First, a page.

Editor’s note: this article deserves a lot more time and attention that I have to give it at the moment. Even so, the premise is intriguing enough that I wanted to put it out there for people to pull over.
Computers, programming, virtual reality, video games, robotics, artificial intelligence; iPhones, Watson, Oculus, Tesla… are all these acts of human creativity—often made by individuals who deny God exists—really pointing toward a Creator?
Has the thought ever occurred to you that humans are very similar to computers? That you are comprised of hardware (your physical body) and software (your mental capacity); sort of like a robot with incredible artificial intelligence… only there is nothing A about the I? I’ve been thinking exactly this over the last several months and the more I think about it the more I am convinced: humans are essentially more complex, more organic and far more elegant versions of computers. And computers get made. Hear me out.
How familiar are you with the term biomimicry? Biomimicry, or biomimetics (closely related to bionics), is basically what humans call it when we copy something from nature. Biomimicry.org puts it like this: Biomimicry is an approach to innovation that seeks sustainable solutions to human challenges by emulating nature’s time-tested patterns and strategies. The Wikipedia article on biomimetics says this: Nature has solved engineering problems such as self-healing abilities, environmental exposure tolerance and resistance, hydrophobicity, self-assembly, and harnessing solar energy.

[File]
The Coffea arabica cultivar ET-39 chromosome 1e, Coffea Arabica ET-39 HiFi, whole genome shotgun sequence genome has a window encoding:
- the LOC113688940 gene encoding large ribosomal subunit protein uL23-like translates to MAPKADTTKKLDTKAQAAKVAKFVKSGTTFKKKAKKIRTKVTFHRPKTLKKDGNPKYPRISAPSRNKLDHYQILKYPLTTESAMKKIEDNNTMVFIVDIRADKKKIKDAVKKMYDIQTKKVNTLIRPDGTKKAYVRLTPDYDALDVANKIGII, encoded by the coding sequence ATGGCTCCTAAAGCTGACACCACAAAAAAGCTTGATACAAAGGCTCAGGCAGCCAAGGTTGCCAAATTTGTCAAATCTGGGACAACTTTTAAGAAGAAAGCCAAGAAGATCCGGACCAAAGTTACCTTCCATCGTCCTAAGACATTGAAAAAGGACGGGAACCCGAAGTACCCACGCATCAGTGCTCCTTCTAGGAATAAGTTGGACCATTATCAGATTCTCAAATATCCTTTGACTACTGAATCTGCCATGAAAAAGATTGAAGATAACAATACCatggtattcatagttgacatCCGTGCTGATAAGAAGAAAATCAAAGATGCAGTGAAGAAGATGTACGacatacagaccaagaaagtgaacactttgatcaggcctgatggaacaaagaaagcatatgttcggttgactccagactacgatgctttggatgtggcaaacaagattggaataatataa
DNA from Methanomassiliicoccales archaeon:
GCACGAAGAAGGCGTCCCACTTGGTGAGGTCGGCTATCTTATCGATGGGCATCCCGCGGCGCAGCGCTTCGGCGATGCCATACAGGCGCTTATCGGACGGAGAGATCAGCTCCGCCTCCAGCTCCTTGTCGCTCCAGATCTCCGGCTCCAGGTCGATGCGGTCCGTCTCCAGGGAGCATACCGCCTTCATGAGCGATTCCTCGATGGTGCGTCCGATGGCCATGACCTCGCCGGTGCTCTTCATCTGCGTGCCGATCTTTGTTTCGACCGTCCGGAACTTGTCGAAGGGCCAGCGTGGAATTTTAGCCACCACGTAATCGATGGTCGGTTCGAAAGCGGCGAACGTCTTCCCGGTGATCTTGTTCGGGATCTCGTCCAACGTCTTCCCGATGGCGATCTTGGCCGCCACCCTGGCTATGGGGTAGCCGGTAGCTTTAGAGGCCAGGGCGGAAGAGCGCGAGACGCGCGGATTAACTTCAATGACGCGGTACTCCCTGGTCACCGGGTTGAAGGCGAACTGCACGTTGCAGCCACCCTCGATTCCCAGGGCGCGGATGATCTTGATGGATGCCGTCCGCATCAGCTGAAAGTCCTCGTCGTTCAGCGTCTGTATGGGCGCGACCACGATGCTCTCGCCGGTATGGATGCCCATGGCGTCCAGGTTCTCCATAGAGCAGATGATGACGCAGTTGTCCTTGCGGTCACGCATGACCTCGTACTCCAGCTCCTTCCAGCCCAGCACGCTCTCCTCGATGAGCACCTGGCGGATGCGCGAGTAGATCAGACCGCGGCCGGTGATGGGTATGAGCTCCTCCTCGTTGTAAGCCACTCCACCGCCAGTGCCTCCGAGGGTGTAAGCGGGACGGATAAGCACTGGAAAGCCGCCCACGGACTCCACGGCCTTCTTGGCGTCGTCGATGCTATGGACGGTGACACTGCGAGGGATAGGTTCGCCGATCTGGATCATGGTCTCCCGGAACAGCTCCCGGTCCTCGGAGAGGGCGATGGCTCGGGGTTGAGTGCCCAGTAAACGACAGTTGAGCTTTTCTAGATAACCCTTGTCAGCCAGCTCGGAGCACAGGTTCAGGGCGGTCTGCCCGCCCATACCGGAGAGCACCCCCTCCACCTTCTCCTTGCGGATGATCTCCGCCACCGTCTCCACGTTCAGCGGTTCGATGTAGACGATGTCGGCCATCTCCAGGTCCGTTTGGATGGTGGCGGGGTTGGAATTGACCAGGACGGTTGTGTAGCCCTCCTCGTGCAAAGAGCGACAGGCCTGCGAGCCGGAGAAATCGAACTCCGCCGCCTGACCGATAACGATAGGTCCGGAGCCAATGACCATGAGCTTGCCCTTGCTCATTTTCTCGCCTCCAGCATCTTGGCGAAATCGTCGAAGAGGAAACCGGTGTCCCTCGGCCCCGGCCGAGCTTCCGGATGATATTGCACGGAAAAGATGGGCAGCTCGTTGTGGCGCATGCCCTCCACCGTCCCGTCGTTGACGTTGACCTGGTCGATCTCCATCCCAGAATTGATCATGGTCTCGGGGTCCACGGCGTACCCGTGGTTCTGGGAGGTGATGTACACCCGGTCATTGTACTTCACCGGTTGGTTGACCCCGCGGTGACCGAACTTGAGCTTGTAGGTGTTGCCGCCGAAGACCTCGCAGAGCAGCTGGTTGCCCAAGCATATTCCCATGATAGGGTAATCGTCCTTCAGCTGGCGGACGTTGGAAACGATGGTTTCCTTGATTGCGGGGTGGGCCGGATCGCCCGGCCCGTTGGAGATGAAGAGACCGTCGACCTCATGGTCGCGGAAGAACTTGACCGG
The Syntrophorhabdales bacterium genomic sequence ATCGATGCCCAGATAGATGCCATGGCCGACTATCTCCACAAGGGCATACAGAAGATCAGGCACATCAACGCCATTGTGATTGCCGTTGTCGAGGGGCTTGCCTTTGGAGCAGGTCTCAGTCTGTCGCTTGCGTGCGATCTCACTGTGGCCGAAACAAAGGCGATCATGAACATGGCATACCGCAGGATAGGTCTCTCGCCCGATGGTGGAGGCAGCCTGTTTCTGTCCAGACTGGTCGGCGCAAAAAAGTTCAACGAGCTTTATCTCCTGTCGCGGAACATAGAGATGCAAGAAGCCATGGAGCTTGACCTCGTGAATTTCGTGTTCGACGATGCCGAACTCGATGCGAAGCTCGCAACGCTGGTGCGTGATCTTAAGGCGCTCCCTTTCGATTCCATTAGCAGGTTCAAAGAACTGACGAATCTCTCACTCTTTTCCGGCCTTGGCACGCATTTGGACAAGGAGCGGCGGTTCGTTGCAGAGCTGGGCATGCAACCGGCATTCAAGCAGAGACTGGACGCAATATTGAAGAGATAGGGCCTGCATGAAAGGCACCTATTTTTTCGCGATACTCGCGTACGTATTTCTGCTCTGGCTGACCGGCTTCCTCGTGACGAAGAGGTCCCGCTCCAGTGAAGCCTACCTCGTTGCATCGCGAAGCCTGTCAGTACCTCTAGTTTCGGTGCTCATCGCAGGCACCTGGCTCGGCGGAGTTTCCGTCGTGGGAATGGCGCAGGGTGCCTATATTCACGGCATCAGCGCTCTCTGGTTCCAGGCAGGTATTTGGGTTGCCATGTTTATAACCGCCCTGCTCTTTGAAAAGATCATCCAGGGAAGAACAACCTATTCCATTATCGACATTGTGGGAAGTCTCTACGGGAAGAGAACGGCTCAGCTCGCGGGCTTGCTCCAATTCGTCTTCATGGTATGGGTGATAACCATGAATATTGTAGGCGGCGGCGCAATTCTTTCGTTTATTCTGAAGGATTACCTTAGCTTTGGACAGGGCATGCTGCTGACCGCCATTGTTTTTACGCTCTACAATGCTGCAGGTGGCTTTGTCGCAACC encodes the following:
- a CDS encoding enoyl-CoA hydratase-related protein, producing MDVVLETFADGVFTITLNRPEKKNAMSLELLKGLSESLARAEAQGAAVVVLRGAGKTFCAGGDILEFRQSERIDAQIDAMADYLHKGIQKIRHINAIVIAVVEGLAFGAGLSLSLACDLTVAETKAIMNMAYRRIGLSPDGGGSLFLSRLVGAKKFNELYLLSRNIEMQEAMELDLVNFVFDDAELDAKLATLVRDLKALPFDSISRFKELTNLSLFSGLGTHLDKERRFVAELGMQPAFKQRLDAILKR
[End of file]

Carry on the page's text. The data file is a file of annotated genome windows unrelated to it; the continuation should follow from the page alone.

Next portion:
If you’re quite interested in this subject, check out Michael Pawlyn’s 2010 TED talk called “Using nature’s genius in architecture.” It lays out three habits of nature that could transform architecture and society: radical resource efficiency, closed loops and drawing energy from the sun.
A quick Google of biomimicry will reveal a smattering of technologies and “breakthroughs” humans are trying to glean from nature. But in my mind, computers are the ultimate form of biomimicry.
If this then that—popularized by the app/service of the same name—is what our world runs on. Not just the “modern” world with it’s assorted gadgetry and engineering, but the world in general and the universe at large. Coding is at the heart of it all. If you’ve never learned how to program, one of the first things a new student learns is how to compose an operation along the lines of IF THIS happens THEN do THAT. For example: IF a ...